Mum knows best

One challenge I worked on gave my mum the chance to be an EDF Energy star. We tested the concept of a customer community creating short films to help other customers with frequently asked questions relating to energy. My mum was the first customer we filmed as she explained some of the pain points in reading a bill to help other people gain an understanding of their energy use and related charges. This idea has been put on hold for now but she may become an internet star if the project is rolled out at some stage in the future.

Another challenge I worked on gave me the opportunity to hear the voice of our front-line staff, the customer service agents, who have the very best understanding of what we can do to improve the service we offer customers. Engaging with teams like this can give you the fastest way to deliver change from a simple idea to a full scale innovation and can really help keep the business agile.

I’ve also had the chance to lead and manage projects, with a car-pooling platform probably the biggest of these. This has been such a rewarding opportunity as I have had all the responsibility and trust to conduct something under my own steam to deliver some innovation. My Blue Lab team have trusted me to run a real project and understand real business pressures, which can be a rare opportunity for a grad, so this has been a fantastic opportunity.  I have been able to use my ‘presenting with confidence’ training and my ‘stakeholder management’ training on this project, both of which form part of the graduate programme. I have also been able to work with the company’s CFO, Rob Guyler, who has provided support and direction on the project. Having such a senior sponsor shows the company is really committed to innovation.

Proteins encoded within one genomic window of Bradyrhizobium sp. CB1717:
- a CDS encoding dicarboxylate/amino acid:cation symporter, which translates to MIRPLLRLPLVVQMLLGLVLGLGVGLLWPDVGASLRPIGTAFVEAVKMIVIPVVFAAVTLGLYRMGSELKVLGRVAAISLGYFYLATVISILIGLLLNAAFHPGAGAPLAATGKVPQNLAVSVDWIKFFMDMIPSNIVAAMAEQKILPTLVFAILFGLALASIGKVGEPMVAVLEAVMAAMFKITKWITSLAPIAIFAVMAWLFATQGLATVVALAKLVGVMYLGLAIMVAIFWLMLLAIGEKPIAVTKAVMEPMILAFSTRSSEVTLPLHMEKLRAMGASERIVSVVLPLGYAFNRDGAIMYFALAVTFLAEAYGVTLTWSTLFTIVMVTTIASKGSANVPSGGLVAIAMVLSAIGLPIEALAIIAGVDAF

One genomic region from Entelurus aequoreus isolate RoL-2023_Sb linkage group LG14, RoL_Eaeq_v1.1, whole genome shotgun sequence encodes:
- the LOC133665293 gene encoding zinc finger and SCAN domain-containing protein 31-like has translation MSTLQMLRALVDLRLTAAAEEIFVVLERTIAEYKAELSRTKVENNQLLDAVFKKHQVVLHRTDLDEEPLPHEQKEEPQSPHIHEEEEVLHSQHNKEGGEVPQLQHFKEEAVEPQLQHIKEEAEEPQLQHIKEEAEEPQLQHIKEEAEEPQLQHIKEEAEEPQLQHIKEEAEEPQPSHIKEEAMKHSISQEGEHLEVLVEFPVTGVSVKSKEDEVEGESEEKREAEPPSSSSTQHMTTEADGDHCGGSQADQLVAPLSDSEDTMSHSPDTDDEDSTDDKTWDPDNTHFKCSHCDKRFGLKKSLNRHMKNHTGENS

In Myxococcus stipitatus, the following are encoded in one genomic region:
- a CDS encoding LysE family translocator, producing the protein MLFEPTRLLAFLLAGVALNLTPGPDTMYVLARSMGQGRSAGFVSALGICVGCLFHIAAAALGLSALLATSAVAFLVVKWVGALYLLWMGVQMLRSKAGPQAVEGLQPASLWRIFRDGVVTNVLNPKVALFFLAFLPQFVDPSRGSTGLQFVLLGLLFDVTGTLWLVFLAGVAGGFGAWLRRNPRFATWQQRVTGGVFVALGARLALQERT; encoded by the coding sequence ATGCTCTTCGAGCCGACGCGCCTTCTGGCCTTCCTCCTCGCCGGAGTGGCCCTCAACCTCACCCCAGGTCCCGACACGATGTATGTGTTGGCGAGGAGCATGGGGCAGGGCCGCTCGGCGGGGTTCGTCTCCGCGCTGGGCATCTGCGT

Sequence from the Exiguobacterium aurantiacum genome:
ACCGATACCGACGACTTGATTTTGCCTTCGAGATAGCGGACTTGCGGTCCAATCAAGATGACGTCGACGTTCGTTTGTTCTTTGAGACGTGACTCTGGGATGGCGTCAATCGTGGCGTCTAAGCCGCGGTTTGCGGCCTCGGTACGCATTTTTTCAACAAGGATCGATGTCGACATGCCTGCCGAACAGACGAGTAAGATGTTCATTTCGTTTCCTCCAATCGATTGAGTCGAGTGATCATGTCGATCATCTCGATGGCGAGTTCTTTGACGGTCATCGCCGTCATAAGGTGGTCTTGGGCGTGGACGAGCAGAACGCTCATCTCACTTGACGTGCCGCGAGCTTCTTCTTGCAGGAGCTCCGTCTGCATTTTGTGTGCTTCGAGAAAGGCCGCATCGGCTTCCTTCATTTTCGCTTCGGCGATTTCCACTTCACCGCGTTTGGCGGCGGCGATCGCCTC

In control on my power station visit

My learning has not just been limited to the projects I have been directly working on. For example, I had the chance to visit one of EDF Energy’s coal-fired power stations to see the generation business first hand. This was an inspiring opportunity and one I was really grateful to be given the time for. I saw the operations team at Cottam in action, alongside routine maintenance. The visit helped give me context and understanding of where our electricity comes from. It also gave me the chance to talk about innovation with my hosts at the power station, who are now keen to visit Blue Lab themselves.

A champion for innovation

As I will be soon be moving onto my next placement, in the Customer Service side of Customer Operations, I plan to take the skills I have picked up in this placement to try new ways of working in the rest of the business.

I want to be a true champion for innovation and to utilise everything I have learnt to encourage more people to be innovators.

Who we are

Jack Raven is a Commercial Graduate close to the end of his placement in EDF Energy's Blue Lab. Blue Lab is working to grow and nurture business ideas with start-ups, our colleagues, students and innovators who are passionate about their concepts. Our innovation platform encourages collaboration, acceleration and disruption. Innovation can be external or it can be internal. Any idea can flourish with the right support.